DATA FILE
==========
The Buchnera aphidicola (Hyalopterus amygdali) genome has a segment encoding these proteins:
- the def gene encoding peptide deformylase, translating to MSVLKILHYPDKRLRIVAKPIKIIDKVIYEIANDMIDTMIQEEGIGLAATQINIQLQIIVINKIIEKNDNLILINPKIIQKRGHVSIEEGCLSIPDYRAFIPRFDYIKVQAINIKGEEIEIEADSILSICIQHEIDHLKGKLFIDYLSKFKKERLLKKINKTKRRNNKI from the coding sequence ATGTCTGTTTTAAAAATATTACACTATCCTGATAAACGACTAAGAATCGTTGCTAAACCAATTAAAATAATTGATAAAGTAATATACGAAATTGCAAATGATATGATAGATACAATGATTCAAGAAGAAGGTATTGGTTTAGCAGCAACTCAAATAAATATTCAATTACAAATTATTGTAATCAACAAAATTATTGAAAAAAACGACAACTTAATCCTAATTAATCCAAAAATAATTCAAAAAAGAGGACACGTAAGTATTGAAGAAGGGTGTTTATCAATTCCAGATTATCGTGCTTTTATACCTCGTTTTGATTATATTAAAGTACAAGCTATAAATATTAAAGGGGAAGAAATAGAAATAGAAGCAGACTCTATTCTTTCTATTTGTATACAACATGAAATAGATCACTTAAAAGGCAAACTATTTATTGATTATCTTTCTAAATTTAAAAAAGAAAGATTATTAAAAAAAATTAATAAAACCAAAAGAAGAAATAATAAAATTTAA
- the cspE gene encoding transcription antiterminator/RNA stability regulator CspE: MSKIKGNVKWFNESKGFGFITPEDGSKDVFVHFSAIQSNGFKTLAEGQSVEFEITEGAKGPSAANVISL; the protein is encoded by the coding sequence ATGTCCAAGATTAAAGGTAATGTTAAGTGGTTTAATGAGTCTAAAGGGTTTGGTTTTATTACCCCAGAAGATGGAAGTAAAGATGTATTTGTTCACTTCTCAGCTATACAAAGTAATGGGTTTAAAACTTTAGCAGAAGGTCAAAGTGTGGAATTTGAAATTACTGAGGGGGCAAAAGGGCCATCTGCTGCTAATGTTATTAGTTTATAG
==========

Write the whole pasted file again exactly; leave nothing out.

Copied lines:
The Buchnera aphidicola (Hyalopterus amygdali) genome has a segment encoding these proteins:
- the def gene encoding peptide deformylase, translating to MSVLKILHYPDKRLRIVAKPIKIIDKVIYEIANDMIDTMIQEEGIGLAATQINIQLQIIVINKIIEKNDNLILINPKIIQKRGHVSIEEGCLSIPDYRAFIPRFDYIKVQAINIKGEEIEIEADSILSICIQHEIDHLKGKLFIDYLSKFKKERLLKKINKTKRRNNKI from the coding sequence ATGTCTGTTTTAAAAATATTACACTATCCTGATAAACGACTAAGAATCGTTGCTAAACCAATTAAAATAATTGATAAAGTAATATACGAAATTGCAAATGATATGATAGATACAATGATTCAAGAAGAAGGTATTGGTTTAGCAGCAACTCAAATAAATATTCAATTACAAATTATTGTAATCAACAAAATTATTGAAAAAAACGACAACTTAATCCTAATTAATCCAAAAATAATTCAAAAAAGAGGACACGTAAGTATTGAAGAAGGGTGTTTATCAATTCCAGATTATCGTGCTTTTATACCTCGTTTTGATTATATTAAAGTACAAGCTATAAATATTAAAGGGGAAGAAATAGAAATAGAAGCAGACTCTATTCTTTCTATTTGTATACAACATGAAATAGATCACTTAAAAGGCAAACTATTTATTGATTATCTTTCTAAATTTAAAAAAGAAAGATTATTAAAAAAAATTAATAAAACCAAAAGAAGAAATAATAAAATTTAA
- the cspE gene encoding transcription antiterminator/RNA stability regulator CspE: MSKIKGNVKWFNESKGFGFITPEDGSKDVFVHFSAIQSNGFKTLAEGQSVEFEITEGAKGPSAANVISL; the protein is encoded by the coding sequence ATGTCCAAGATTAAAGGTAATGTTAAGTGGTTTAATGAGTCTAAAGGGTTTGGTTTTATTACCCCAGAAGATGGAAGTAAAGATGTATTTGTTCACTTCTCAGCTATACAAAGTAATGGGTTTAAAACTTTAGCAGAAGGTCAAAGTGTGGAATTTGAAATTACTGAGGGGGCAAAAGGGCCATCTGCTGCTAATGTTATTAGTTTATAG